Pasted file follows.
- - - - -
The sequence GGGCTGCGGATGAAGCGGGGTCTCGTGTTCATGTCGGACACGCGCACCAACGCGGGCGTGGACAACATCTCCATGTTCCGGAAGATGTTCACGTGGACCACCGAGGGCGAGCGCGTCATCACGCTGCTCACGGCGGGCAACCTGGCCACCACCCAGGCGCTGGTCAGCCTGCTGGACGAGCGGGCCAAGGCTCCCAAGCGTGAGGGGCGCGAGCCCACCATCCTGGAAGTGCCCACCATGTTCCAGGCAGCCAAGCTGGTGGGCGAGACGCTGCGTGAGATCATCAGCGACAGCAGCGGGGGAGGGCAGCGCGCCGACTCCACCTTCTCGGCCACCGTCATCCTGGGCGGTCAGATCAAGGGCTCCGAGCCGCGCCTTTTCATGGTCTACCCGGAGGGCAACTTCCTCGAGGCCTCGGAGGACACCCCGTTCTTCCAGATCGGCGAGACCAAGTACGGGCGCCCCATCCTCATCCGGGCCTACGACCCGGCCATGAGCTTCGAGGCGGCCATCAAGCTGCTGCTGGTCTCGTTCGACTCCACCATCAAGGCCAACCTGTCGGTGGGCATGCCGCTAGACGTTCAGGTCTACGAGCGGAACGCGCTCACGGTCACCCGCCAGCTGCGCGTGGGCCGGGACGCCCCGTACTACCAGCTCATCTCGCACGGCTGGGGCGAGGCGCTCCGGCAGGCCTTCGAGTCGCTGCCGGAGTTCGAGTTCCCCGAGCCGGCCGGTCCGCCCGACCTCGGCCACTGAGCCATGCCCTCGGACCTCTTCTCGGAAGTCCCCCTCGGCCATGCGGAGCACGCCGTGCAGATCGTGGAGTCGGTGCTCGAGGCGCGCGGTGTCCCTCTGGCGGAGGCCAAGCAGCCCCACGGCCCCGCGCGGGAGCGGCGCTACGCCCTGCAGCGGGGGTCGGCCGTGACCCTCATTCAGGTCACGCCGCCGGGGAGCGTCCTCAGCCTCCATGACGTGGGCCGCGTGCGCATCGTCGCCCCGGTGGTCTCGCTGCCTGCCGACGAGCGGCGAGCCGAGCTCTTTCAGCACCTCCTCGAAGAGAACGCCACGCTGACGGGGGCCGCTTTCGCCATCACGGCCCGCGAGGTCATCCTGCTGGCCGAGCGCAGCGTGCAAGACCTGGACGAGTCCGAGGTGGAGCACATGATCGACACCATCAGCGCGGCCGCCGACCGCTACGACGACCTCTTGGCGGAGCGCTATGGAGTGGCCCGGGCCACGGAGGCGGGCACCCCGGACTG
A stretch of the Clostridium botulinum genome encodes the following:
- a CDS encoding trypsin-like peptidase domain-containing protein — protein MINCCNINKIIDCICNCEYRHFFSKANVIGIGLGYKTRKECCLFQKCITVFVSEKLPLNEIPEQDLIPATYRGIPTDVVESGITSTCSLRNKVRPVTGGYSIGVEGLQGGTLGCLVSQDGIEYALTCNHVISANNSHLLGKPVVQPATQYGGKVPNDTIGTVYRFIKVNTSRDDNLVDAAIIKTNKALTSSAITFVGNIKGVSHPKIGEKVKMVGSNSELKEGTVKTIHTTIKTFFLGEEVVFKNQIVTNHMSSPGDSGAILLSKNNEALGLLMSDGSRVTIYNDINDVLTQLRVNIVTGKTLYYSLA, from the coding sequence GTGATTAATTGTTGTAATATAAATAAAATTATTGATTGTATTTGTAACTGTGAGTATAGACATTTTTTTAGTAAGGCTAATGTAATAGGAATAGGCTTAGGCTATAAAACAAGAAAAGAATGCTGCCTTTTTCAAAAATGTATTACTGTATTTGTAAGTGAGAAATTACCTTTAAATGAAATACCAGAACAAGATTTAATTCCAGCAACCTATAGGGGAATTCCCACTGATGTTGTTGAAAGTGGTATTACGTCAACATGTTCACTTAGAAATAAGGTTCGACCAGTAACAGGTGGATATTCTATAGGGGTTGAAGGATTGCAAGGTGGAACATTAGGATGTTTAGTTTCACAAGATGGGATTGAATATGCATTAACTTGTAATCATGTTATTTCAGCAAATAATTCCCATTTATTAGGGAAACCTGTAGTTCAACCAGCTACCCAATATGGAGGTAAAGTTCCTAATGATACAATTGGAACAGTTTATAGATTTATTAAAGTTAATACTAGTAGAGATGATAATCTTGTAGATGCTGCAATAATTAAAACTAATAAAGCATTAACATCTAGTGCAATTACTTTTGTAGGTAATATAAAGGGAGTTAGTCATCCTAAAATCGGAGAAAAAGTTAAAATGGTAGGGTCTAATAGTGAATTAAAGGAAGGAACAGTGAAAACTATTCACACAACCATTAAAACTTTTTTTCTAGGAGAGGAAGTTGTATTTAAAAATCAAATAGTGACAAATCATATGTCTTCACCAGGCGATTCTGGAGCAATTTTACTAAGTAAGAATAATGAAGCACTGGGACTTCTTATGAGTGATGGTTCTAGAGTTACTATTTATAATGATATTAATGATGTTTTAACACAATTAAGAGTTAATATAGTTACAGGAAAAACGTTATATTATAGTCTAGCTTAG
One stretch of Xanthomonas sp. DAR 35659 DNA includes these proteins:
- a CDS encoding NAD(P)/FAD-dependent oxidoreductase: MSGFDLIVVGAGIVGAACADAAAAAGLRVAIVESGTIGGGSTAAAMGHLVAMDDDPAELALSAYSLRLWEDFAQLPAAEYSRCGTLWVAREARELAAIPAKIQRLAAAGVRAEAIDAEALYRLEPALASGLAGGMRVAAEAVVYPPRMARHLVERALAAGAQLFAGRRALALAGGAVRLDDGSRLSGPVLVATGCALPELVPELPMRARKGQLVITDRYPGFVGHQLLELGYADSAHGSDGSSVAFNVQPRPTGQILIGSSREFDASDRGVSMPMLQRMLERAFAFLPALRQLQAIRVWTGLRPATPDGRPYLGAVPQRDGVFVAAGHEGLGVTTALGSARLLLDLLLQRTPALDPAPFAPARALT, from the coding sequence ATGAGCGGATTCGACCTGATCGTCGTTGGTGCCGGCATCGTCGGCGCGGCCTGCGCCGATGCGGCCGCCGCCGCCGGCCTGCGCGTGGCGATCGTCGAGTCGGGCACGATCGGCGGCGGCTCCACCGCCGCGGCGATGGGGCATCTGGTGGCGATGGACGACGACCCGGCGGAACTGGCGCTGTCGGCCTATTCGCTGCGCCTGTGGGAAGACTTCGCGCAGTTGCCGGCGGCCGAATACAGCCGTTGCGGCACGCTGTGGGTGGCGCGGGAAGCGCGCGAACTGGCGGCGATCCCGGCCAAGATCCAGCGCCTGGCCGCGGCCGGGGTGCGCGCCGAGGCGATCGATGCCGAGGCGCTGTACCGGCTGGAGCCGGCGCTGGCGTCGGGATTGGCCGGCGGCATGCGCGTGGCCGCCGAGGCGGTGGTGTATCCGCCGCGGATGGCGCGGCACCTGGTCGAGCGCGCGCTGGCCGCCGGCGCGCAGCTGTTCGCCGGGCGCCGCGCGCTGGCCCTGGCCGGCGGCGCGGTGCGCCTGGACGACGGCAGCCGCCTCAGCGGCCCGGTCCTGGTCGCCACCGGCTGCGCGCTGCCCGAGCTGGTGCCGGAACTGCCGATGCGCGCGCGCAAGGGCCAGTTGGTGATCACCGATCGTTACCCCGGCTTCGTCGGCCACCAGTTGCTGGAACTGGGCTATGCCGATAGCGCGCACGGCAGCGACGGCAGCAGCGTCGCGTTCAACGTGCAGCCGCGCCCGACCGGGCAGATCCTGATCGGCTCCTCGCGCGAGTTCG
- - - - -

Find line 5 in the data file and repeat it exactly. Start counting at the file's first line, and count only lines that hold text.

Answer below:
- a CDS encoding NAD(P)/FAD-dependent oxidoreductase: MSGFDLIVVGAGIVGAACADAAAAAGLRVAIVESGTIGGGSTAAAMGHLVAMDDDPAELALSAYSLRLWEDFAQLPAAEYSRCGTLWVAREARELAAIPAKIQRLAAAGVRAEAIDAEALYRLEPALASGLAGGMRVAAEAVVYPPRMARHLVERALAAGAQLFAGRRALALAGGAVRLDDGSRLSGPVLVATGCALPELVPELPMRARKGQLVITDRYPGFVGHQLLELGYADSAHGSDGSSVAFNVQPRPTGQILIGSSREFDASDRGVSMPMLQRMLERAFAFLPALRQLQAIRVWTGLRPATPDGRPYLGAVPQRDGVFVAAGHEGLGVTTALGSARLLLDLLLQRTPALDPAPFAPARALT, from the coding sequence ATGAGCGGATTCGACCTGATCGTCGTTGGTGCCGGCATCGTCGGCGCGGCCTGCGCCGATGCGGCCGCCGCCGCCGGCCTGCGCGTGGCGATCGTCGAGTCGGGCACGATCGGCGGCGGCTCCACCGCCGCGGCGATGGGGCATCTGGTGGCGATGGACGACGACCCGGCGGAACTGGCGCTGTCGGCCTATTCGCTGCGCCTGTGGGAAGACTTCGCGCAGTTGCCGGCGGCCGAATACAGCCGTTGCGGCACGCTGTGGGTGGCGCGGGAAGCGCGCGAACTGGCGGCGATCCCGGCCAAGATCCAGCGCCTGGCCGCGGCCGGGGTGCGCGCCGAGGCGATCGATGCCGAGGCGCTGTACCGGCTGGAGCCGGCGCTGGCGTCGGGATTGGCCGGCGGCATGCGCGTGGCCGCCGAGGCGGTGGTGTATCCGCCGCGGATGGCGCGGCACCTGGTCGAGCGCGCGCTGGCCGCCGGCGCGCAGCTGTTCGCCGGGCGCCGCGCGCTGGCCCTGGCCGGCGGCGCGGTGCGCCTGGACGACGGCAGCCGCCTCAGCGGCCCGGTCCTGGTCGCCACCGGCTGCGCGCTGCCCGAGCTGGTGCCGGAACTGCCGATGCGCGCGCGCAAGGGCCAGTTGGTGATCACCGATCGTTACCCCGGCTTCGTCGGCCACCAGTTGCTGGAACTGGGCTATGCCGATAGCGCGCACGGCAGCGACGGCAGCAGCGTCGCGTTCAACGTGCAGCCGCGCCCGACCGGGCAGATCCTGATCGGCTCCTCGCGCGAGTTCG